It’s nice that this worked out well for you and your daughter- but not everyone meets their spouse in high school or even college. Many people marry later because they didn’t find the right person immediately, or needed to make sure they were financially stable, etc. It doesn’t automatically mean that it’s going to be more challenging to enter into a marriage.

When my husband and I were married, we could also order for each other and knew what things we had in common. This is not exclusive to marrying young. It’s not always healthy to “form your interests and hobbies” around another person, either. My point is that it’s a false assumption that people who marry in their thirties have a difficult time “melding” in their marriage. Marrying young works out well for many people. For those who marry older, for whatever reason, there is no need to be judgmental about how well their marriage is going to work. If anything, we are able to be mature about our issues in a way that wouldn’t have been possible in our early 20s.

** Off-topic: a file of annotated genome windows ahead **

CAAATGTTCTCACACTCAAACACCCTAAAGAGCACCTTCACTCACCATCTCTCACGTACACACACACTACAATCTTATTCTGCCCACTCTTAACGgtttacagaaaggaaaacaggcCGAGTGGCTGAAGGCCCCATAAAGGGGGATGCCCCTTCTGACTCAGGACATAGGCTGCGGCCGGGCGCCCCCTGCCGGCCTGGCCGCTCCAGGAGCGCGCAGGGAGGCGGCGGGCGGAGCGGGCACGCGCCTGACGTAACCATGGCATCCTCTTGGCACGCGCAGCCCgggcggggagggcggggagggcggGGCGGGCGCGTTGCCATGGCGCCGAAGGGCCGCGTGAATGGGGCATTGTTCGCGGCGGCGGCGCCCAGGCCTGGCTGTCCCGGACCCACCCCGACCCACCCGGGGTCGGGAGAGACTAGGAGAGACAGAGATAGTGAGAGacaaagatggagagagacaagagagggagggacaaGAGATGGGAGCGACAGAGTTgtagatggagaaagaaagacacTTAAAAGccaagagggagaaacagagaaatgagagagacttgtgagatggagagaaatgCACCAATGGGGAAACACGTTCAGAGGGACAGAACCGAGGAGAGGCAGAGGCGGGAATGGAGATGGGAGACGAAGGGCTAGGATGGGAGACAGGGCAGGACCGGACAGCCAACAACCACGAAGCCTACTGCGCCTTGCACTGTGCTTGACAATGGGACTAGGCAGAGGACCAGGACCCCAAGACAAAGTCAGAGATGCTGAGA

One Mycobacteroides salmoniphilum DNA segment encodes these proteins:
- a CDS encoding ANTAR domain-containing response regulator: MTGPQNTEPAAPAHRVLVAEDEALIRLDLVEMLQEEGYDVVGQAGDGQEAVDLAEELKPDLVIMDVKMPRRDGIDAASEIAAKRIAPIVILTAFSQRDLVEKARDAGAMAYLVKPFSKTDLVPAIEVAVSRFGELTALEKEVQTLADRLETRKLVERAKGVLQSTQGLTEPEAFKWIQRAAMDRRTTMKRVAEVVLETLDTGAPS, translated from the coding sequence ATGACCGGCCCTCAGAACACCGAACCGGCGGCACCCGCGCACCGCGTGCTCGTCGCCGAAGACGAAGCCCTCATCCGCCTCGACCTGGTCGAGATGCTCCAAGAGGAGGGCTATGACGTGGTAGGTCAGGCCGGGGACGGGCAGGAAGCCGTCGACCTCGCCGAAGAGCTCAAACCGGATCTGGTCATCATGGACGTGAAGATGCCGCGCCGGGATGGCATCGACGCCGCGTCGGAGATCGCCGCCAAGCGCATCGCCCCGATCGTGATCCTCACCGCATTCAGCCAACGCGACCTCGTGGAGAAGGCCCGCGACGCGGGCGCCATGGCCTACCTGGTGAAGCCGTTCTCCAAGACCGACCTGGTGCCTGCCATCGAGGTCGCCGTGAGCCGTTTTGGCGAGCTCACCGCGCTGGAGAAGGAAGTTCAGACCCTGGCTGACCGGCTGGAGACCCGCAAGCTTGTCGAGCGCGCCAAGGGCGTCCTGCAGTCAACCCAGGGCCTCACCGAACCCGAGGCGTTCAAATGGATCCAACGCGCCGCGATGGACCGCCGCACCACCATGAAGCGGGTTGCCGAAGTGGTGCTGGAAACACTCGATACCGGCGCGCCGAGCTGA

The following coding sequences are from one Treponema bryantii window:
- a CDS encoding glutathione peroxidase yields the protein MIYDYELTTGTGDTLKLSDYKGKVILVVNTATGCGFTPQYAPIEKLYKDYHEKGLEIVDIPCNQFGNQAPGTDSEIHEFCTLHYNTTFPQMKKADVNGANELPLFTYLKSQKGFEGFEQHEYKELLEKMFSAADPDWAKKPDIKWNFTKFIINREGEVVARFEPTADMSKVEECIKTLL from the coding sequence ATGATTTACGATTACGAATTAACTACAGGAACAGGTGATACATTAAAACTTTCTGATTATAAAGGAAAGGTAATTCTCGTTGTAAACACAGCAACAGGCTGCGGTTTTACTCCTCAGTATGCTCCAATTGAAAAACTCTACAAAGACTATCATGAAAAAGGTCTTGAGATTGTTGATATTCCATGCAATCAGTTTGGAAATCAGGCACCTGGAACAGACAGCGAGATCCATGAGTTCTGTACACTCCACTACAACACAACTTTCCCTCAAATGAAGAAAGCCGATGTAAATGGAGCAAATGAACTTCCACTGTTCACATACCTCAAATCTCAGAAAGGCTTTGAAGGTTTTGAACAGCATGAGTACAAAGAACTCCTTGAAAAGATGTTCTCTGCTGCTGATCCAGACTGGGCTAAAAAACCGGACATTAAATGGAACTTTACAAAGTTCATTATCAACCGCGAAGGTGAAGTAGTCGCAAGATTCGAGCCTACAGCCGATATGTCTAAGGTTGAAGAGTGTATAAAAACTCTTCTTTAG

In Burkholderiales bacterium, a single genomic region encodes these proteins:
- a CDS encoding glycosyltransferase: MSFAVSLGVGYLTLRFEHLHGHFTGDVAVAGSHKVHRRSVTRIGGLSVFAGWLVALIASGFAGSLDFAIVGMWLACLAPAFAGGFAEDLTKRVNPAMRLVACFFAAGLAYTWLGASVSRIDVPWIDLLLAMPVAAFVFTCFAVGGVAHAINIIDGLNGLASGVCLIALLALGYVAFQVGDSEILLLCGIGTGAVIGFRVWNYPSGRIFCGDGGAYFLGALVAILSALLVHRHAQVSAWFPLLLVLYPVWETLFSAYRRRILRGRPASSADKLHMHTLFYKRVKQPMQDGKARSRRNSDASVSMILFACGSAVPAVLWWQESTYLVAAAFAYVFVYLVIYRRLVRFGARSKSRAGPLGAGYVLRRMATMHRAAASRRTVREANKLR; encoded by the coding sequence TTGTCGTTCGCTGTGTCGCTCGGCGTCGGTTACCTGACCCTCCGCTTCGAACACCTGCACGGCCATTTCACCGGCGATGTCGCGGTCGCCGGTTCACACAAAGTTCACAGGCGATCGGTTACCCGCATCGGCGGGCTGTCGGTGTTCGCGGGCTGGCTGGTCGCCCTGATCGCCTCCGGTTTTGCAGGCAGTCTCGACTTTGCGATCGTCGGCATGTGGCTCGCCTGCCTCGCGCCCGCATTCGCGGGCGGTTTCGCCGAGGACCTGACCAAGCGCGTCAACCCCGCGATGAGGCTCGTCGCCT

Very true. In my opinion anyway, it is more dependent on the life and interpersonal skills a person has developed, and their understanding of both the Sacramental nature and personal relationship involved.

DISCLAIMER: The views and opinions expressed in these forums do not necessarily reflect those of Catholic Answers. For official apologetics resources please visit